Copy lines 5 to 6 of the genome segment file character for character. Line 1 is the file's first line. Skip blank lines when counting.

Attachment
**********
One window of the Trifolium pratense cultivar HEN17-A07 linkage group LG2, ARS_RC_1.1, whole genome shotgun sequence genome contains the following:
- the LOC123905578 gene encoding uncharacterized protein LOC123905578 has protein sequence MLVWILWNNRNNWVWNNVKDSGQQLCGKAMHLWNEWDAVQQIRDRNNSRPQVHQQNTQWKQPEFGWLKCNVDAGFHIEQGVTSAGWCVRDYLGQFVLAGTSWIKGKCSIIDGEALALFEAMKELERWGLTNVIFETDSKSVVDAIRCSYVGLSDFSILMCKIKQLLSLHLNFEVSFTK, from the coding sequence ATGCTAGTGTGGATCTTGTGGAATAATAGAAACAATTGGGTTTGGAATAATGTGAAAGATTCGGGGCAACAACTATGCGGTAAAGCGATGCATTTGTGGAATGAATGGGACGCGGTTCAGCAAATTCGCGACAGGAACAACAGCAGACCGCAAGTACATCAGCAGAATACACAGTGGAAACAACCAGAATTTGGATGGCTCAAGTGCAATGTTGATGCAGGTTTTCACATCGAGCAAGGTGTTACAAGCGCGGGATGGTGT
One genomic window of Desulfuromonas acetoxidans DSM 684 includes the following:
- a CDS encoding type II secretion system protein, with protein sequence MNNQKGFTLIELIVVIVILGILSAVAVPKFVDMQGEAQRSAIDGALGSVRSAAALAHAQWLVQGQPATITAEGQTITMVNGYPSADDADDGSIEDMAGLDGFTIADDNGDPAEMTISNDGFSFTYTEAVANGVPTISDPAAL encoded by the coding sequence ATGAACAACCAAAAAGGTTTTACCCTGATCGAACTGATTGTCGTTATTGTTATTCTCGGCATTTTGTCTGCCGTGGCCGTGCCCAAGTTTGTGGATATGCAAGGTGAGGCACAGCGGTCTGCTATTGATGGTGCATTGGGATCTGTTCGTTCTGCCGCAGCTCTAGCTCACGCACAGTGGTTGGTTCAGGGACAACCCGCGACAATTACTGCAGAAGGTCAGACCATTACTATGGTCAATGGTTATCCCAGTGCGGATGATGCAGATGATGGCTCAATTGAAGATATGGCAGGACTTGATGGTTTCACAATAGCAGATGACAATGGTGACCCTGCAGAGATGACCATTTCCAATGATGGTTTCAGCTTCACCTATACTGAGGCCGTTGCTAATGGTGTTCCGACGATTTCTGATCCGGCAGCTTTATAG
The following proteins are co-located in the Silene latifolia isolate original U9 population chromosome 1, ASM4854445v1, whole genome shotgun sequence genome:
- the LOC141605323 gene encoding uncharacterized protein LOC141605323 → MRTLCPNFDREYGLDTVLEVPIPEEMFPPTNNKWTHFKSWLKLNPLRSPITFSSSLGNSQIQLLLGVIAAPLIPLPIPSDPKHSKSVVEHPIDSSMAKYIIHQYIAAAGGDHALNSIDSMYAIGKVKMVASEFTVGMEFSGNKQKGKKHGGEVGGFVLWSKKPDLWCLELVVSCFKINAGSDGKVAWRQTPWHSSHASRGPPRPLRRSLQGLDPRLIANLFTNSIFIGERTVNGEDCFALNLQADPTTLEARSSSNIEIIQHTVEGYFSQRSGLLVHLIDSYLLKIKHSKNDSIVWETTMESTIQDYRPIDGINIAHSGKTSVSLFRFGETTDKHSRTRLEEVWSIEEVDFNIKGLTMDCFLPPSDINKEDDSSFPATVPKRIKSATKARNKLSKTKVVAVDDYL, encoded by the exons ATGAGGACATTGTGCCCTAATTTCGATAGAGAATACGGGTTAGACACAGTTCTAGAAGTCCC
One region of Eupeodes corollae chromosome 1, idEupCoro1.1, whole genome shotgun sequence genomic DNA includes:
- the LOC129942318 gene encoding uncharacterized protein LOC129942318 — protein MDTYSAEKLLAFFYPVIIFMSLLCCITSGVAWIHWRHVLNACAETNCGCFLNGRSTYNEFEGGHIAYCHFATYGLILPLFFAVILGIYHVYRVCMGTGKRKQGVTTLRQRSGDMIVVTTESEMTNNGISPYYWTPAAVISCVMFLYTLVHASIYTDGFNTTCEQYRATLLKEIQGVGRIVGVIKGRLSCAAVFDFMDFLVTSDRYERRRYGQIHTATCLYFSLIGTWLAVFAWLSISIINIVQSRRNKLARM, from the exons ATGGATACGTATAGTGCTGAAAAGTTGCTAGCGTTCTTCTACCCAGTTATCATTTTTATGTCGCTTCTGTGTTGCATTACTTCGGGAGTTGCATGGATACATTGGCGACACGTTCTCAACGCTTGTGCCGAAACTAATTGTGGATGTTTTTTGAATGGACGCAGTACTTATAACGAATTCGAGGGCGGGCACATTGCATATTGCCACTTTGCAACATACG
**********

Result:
The following proteins are co-located in the Silene latifolia isolate original U9 population chromosome 1, ASM4854445v1, whole genome shotgun sequence genome:
- the LOC141605323 gene encoding uncharacterized protein LOC141605323 → MRTLCPNFDREYGLDTVLEVPIPEEMFPPTNNKWTHFKSWLKLNPLRSPITFSSSLGNSQIQLLLGVIAAPLIPLPIPSDPKHSKSVVEHPIDSSMAKYIIHQYIAAAGGDHALNSIDSMYAIGKVKMVASEFTVGMEFSGNKQKGKKHGGEVGGFVLWSKKPDLWCLELVVSCFKINAGSDGKVAWRQTPWHSSHASRGPPRPLRRSLQGLDPRLIANLFTNSIFIGERTVNGEDCFALNLQADPTTLEARSSSNIEIIQHTVEGYFSQRSGLLVHLIDSYLLKIKHSKNDSIVWETTMESTIQDYRPIDGINIAHSGKTSVSLFRFGETTDKHSRTRLEEVWSIEEVDFNIKGLTMDCFLPPSDINKEDDSSFPATVPKRIKSATKARNKLSKTKVVAVDDYL, encoded by the exons ATGAGGACATTGTGCCCTAATTTCGATAGAGAATACGGGTTAGACACAGTTCTAGAAGTCCC